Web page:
I was fortunate enough to score an advanced copy of Run by Blake Crouch. It's a fantastic book, and I highly suggest you read it.
Basically, it's a post-disaster thriller about a family and how they deal with the crazy situation they (and the country) find themselves in. It has action, thrills, chills and some really good moments with the main character and his family. At $2.99, it's a steal.
So go out and buy it. Now. You won't be sorry. And just to further entice you, continue reading for a Q&A with Blake Crouch, the author. He's got some good information about writing the book and self-publishing.
Take it away, Blake.
1. I really loved Run. Post-disaster thrillers are among my favorite books, and this one was great. Can you share what sparked the idea?
It was just a coincidence...I was between books, and watching a documentary on the Rwandan genocide, and a little thought popped into my head...what would that look like if it happened in America?
2. I’m trying not to give away too many spoilers, but I have to ask. You left the nature of the lights in the sky unresolved. I think it was a good choice, but I’m wondering what your thinking was?
To be honest, it didn’t matter to me. Without giving too much away, I wanted some impetus behind the genocide that wasn’t rooted in political, religious, or other familiar ideological motivations. I also liked the idea that the killers were seeking out and trying to destroy those who hadn’t “seen the lights.”
3. I loved the family interaction in the book. One of my favorite scenes was Cole wanting comfort after a bad dream and being afraid his dad would turn him away because he looked when he wasn’t supposed to. When Jack hugged him anyway, I was so glad. I’m guessing you drew from your own kids to create Cole, Naomi and their interactions with their mom and dad?
Very much so. I have a five year old son and a two year old daughter, and being a parent was crucial to being able to write this book. I don’t think I would’ve had the right perspective prior to having my kids.
4. Why did you choose the self-publish this book? (I read your answer on Joe’s blog, but if you don’t mind answering it again here, I’d appreciate it.)
I’m going to reprint the applicable portion of that blog entry, since it sums it up best...
1. RUN is my best book. A lot of my work has a horror bent, and this certainly does, but it’s far and away the most commercial thing I’ve written. It has the most potential to earn me new fans, and now I have a substantial backlist for them to dive into if they dig it.
2. As I’ve blogged about before, I need more novels. My novels far outsell my short story collections, single stories, and novellas. This was an opportunity to add a fourth novel to my catalog.
3. For the first time in my writing career, I can support myself solely through writing. Releasing RUN has the potential to launch me to the next level, and the window for doing that is open and here.
4. Numerous ebooks, already released, have been picked up after the fact by publishers. See
Michael J. Sullivan, H.P. Mallory, the Encore crowd, etc. If numbers are strong, it can help an agent make an argument for the sale and negotiate a better advance.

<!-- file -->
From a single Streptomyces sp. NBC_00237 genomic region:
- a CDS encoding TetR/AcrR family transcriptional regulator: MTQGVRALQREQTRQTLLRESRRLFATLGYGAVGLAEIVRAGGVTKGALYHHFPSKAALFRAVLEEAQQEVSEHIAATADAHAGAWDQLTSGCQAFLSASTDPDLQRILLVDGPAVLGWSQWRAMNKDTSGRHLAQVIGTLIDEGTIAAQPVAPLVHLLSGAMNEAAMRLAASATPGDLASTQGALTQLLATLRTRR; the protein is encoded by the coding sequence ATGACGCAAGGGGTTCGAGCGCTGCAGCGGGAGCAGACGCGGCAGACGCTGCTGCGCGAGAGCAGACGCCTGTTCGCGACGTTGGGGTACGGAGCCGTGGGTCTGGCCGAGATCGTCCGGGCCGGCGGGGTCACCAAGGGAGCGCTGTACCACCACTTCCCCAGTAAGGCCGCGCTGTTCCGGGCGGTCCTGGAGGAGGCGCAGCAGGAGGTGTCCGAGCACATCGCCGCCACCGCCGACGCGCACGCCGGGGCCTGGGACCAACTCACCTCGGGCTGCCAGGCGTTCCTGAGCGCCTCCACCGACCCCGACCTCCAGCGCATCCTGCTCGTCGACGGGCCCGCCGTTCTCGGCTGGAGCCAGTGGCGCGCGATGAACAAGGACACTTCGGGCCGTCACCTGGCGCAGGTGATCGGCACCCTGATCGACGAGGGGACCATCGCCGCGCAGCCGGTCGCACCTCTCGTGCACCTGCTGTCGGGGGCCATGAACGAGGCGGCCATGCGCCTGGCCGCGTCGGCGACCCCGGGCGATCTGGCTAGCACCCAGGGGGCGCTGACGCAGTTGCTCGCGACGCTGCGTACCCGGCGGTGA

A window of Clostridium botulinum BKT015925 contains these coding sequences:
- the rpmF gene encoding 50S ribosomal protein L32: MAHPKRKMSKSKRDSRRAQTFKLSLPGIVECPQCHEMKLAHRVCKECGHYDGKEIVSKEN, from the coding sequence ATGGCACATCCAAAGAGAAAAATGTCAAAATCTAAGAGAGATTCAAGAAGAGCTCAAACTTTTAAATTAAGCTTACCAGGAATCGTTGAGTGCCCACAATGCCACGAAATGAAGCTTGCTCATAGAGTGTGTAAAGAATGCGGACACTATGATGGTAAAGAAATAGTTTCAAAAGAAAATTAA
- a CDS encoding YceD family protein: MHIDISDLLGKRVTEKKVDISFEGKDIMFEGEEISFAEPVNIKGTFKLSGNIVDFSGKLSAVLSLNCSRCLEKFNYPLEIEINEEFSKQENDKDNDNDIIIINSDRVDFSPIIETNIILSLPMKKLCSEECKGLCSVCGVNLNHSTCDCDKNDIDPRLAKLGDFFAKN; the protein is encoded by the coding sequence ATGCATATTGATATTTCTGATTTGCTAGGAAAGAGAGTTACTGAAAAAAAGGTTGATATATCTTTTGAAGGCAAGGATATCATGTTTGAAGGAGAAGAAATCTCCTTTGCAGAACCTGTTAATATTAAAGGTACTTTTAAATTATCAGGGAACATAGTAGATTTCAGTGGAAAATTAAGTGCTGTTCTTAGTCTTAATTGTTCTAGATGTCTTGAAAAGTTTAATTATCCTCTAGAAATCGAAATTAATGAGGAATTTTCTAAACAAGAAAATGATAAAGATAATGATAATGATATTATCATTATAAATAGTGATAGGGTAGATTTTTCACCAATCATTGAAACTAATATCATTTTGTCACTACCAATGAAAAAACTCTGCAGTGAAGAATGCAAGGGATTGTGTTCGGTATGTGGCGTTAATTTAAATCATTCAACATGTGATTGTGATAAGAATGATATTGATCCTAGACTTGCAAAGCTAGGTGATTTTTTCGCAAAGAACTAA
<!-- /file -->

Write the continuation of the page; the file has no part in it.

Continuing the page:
5. Ebook royalty rate: 25%. This royalty rate is so completely biased in favor of publishers, it’s not even funny. The ebook rights to my catalog are far and away the most valuable thing I own. To give a publisher the exclusive license to my e-rights when I have no control over pricing, and in light of that 25% royalty rate, is a terrifying proposition. This all adds up to my suspicion that, even if an offer were to come, I would have a very difficult time parting with those rights if the offer wasn’t stellar and life-changing money.
6. No one knows yet what the selling trajectory of an ebook is, although we do know that it doesn’t follow the traditional arc of sliding into coop and needing to sell huge in those first 6 weeks to stay alive. Konrath is a prime example. All of his titles have been his greatest sellers at different points in time, and at different price points. But if a book is never available, you can never find that sweet spot where it works for you. Your old books sell your new books, and vice-versa, and the more books you have available, the more you will sell, and the more you sell, the more you sell.
7. I don’t know what the future of RUN will be. Will I always control the e-rights? Will I ultimately sell them? Hard to say. But I know that having it available right now is a great weight lifted off my shoulders, because there is no longer any benefit to sitting on good work, and waiting for a “Yes.”
5. Any thoughts on a movie? You’ve definitely written it cinematically. I think it would translate well to the big screen. Or as an Internet release.
No thoughts yet. I’m just happy that people can finally read this.
6. Anything else you’d like to say about the book or self-publishing?
The limits on creativity and reaching readers are coming down all around us. This is an exciting time to be alive as a writer.
So there you have it, from a writer who's been both traditionally published and now self-published. He thinks it's a good time. What are you waiting for?